Silver Airways sees potential gold mine in Cuba

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A street in Camaguey, Cuba, one of the markets Silver Airways has been approved to fly into.
A street in Camaguey, Cuba, one of the markets Silver Airways has been approved to fly into.
Robert Silk
Robert Silk

Of the 12 U.S. airlines that are awaiting word from the DOT this summer on whether they will be able to fly commercially to Havana, it's possible that none has more at stake than Silver Airways.

The Florida-based regional carrier is gambling that it can score big with opportunities offered by Cuba flights. So much so, in fact, that Silver is the only carrier that applied for service to all 10 of the Cuba markets that will be opened up under the air agreement the U.S. and the island nation entered into early this year.

Silver has already been approved to fly to nine of those locales. Indeed, the carrier's first flight, from Fort Lauderdale to Santa Clara, takes to the sky on Sept. 1. Flights to Camaguey, Cayo Coco, Cayo Largo, Cienfuegos, Manzanillo, Matanzas and Santiago de Cuba are all scheduled to take to the air by Dec. 16. And in the Cayo Coco, Cayo Largo and Manzanillo markets, Silver will be alone along among U.S. airlines, as none of it competitors applied to service those airports.

Historically, Silver has made its income primarily through intra-Florida flights as well as flights from Fort Lauderdale to eight Bahamas locales, mostly from Fort Lauderdale.

At present, of the carrier's approximately 60 roundtrips per day, a bit more than half are within Florida, while Bahamian flights make up about a fifth. Silver also has a mid-Atlantic network based out of Washington Dulles.

That route makeup is about to be rebalanced, however.The DOT has already approved Silver for the equivalent of 5.5 roundtrip to Cuba per day. (That figure includes routes that would travel less than daily, therefore accounting for only a fraction of a roundtrip per day when averaged over a weekly period.)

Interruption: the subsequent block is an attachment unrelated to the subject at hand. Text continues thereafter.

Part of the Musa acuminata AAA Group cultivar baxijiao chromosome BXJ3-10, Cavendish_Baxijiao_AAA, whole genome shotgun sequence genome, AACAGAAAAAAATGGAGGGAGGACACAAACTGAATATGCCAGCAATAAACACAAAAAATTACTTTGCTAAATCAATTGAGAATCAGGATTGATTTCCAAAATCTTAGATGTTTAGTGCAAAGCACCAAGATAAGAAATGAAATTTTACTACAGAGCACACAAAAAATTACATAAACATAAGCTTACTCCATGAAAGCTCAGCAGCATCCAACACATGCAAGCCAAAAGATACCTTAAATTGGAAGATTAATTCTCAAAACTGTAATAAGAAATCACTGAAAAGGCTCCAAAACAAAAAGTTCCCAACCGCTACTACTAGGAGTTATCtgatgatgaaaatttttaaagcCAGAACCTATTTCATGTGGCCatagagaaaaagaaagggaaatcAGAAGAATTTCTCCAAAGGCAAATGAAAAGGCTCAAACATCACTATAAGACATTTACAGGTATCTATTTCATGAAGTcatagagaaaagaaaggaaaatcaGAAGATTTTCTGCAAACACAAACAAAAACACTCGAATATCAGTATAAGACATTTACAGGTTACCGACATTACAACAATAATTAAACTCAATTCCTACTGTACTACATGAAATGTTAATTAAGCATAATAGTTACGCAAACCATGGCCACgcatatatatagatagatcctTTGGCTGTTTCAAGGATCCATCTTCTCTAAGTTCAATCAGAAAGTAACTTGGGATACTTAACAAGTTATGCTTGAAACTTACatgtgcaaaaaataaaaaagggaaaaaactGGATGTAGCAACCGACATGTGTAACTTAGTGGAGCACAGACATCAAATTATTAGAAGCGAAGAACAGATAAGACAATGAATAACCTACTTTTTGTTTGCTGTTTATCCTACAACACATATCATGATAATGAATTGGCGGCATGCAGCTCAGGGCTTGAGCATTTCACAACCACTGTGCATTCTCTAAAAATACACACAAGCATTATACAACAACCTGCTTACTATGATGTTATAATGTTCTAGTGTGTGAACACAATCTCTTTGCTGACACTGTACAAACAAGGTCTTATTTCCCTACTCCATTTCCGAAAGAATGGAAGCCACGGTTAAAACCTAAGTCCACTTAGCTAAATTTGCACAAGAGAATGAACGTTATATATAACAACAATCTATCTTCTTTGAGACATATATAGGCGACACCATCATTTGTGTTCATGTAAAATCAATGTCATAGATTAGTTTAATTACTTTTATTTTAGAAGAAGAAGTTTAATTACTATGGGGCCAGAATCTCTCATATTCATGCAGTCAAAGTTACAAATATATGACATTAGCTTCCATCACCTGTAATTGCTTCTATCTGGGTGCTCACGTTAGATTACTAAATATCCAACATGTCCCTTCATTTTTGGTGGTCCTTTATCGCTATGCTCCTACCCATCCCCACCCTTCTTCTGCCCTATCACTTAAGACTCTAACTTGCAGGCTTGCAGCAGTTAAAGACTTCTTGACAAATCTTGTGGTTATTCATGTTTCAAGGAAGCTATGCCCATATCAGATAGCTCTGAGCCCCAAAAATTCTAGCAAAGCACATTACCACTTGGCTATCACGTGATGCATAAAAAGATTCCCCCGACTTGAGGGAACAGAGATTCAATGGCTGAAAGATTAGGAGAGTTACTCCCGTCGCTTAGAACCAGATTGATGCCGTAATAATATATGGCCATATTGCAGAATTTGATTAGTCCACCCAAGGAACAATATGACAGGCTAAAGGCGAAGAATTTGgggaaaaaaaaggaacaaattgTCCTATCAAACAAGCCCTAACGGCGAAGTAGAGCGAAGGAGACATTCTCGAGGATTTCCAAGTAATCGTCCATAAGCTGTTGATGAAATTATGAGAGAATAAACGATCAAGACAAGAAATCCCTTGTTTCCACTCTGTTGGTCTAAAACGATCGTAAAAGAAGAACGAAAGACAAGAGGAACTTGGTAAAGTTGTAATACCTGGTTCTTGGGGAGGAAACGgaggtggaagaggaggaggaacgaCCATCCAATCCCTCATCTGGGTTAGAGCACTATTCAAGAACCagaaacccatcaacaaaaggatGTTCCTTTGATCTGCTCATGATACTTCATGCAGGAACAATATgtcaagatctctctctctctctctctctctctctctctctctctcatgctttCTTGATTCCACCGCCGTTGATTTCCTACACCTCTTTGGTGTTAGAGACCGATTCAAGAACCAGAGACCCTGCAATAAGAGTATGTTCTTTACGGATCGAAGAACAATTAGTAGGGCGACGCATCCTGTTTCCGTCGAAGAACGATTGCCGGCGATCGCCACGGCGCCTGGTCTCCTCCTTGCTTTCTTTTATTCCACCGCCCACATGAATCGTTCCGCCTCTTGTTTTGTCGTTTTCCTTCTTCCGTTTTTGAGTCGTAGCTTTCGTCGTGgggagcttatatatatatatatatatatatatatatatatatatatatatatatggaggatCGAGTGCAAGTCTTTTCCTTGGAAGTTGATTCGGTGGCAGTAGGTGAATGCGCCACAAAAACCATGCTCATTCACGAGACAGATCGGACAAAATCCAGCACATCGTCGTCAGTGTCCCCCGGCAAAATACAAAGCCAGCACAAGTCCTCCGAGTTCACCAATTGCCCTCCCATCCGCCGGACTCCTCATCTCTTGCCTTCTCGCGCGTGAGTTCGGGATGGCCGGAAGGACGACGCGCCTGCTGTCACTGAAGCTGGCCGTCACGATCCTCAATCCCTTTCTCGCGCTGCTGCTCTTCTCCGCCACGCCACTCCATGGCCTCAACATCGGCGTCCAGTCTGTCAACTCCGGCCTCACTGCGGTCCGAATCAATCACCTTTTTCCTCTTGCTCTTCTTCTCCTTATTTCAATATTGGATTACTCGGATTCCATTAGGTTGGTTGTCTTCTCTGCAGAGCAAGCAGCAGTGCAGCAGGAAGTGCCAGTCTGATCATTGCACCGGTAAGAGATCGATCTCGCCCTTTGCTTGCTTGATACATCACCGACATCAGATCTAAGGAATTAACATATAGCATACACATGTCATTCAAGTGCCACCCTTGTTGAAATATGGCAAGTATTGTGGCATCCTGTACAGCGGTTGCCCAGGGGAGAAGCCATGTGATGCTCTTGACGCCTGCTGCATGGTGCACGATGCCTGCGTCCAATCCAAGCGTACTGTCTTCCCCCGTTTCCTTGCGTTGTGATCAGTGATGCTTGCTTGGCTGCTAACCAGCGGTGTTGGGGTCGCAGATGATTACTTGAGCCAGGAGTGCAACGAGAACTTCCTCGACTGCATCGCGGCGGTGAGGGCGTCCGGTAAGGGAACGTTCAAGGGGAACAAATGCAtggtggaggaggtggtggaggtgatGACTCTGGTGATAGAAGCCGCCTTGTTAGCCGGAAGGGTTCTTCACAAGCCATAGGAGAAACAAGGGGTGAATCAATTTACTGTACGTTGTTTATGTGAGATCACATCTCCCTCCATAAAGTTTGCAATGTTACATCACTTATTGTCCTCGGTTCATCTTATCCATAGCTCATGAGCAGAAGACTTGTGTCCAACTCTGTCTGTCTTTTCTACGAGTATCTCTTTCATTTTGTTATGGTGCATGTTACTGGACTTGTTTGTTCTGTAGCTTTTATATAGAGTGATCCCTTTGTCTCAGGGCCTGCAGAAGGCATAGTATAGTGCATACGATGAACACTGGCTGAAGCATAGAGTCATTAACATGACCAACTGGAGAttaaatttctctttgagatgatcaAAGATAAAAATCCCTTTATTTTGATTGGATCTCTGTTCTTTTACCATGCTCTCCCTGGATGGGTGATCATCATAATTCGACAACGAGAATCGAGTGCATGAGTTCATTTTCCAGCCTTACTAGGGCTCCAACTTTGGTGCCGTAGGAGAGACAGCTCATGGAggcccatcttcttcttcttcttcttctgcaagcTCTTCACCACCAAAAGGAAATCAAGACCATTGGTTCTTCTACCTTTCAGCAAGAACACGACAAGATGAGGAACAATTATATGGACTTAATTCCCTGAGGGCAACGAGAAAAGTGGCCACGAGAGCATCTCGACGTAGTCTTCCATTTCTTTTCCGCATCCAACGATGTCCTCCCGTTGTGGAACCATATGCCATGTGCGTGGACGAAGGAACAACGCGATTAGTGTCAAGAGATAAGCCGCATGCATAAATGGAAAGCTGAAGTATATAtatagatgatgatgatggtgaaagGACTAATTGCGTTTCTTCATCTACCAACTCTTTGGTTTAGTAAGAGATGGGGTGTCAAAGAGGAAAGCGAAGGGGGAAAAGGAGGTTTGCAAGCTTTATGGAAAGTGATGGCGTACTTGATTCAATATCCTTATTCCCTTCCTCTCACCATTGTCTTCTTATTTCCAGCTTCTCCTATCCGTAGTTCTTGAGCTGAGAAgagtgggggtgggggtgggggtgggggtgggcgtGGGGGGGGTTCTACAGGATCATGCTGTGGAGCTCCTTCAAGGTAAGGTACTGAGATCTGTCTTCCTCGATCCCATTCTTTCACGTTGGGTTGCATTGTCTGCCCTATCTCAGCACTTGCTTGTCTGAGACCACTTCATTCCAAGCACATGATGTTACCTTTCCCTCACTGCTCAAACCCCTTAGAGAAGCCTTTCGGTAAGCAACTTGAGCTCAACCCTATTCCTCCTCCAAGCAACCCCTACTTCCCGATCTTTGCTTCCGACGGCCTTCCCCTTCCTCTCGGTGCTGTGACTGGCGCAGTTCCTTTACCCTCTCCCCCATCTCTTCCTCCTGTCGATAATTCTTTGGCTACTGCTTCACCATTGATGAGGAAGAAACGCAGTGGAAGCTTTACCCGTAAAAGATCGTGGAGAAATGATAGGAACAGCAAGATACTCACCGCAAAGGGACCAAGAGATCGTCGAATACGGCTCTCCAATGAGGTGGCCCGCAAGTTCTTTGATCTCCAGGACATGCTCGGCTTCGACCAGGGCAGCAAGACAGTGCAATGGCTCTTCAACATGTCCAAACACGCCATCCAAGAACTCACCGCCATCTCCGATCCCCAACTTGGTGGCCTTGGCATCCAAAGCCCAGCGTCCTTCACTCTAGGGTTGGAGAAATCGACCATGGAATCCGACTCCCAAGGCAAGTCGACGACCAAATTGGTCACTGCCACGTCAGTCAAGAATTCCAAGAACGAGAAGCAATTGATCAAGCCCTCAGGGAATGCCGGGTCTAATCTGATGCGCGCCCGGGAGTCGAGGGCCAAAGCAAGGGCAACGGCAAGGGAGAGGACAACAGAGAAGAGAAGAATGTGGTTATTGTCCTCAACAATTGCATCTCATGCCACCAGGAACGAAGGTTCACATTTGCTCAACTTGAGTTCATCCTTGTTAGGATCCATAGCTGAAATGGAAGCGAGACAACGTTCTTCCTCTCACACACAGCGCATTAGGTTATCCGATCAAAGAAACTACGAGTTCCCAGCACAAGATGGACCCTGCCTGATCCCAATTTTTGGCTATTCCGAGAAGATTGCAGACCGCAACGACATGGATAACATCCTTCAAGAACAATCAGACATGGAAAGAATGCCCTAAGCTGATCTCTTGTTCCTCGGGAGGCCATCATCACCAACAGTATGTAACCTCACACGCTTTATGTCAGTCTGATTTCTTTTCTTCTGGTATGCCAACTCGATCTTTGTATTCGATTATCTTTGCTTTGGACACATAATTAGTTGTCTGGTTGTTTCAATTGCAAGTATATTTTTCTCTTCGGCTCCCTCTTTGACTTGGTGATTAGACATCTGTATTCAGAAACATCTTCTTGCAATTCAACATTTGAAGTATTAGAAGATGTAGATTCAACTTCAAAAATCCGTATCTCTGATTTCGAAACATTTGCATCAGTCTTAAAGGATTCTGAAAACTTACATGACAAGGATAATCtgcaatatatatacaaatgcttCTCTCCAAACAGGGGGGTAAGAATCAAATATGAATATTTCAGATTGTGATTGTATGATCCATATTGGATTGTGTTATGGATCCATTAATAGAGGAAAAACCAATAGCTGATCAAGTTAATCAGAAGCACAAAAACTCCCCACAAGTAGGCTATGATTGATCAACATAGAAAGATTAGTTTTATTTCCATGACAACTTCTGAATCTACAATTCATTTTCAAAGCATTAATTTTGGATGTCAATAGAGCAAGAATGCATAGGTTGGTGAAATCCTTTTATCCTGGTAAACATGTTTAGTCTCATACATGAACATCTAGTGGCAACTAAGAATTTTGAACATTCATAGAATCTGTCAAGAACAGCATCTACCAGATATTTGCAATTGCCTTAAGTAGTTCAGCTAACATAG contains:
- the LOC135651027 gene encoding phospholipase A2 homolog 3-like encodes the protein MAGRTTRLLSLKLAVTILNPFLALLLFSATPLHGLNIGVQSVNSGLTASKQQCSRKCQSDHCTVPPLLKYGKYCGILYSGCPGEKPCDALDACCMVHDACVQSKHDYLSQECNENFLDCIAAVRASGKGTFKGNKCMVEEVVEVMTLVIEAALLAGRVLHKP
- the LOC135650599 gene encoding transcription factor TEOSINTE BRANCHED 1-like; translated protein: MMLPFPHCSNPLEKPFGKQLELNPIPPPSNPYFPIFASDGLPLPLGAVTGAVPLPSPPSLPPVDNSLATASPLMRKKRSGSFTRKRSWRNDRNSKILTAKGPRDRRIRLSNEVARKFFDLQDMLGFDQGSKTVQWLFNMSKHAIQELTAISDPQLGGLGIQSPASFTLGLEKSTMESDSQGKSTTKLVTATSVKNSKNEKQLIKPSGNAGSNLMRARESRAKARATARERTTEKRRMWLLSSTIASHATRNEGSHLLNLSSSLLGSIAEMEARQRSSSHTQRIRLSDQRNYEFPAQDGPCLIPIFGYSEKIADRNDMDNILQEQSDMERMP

To prepare for the start of that service, Silver has decided to pull out of Panama City's Northwest Florida Beaches Airport effective Aug. 15, said the carrier's CFO Jason Bewley. Silver currently services Panama City from Tampa and Orlando.

"It's something we thought we should look at going into the off-season as we start Cuba," he said, explaining that the move will enable Silver to shift two of its 34-seat Saab 340B twin-propeller aircraft onto Cuba routes.

Bewley said that Silver doesn't plan to pull out of any other of its 10 Florida destinations, nor does it plan to cut frequencies to them.

But he also said that to the extent that Silver is hinging its broader strategy on Cuba, much depends on being awarded at least one Havana route.

"In order for all nine of the outer cities to work, we really believe Havana has to be part of the mix," Bewley said.

He explained that it's important to the company's strategy that business travelers, expats and even leisure travelers know that Silver is the airline they can turn to for booking to any Cuban destination.

Silver has applied for five daily frequencies to Havana; one each from Jacksonville, West Palm Beach, Key West, Fort Myers and Fort Lauderdale.  Getting all those awards is a long shot. The DOT will only award 20 daily flights to Havana, and U.S. carriers have made nearly 60 applications.

Still, Bewley is confident that the DOT will look kindly on the Florida regional carrier, even as it competes against giants like American, Delta, Southwest and United. After all, he said, U.S. authorities worked hard to open up air access to 10 Cuban markets. But only Silver has walked through all of those doors.

"We've made the case to DOT that we're going to serve all 10, but in order to do that, you've got to give us Havana," Bewley said.

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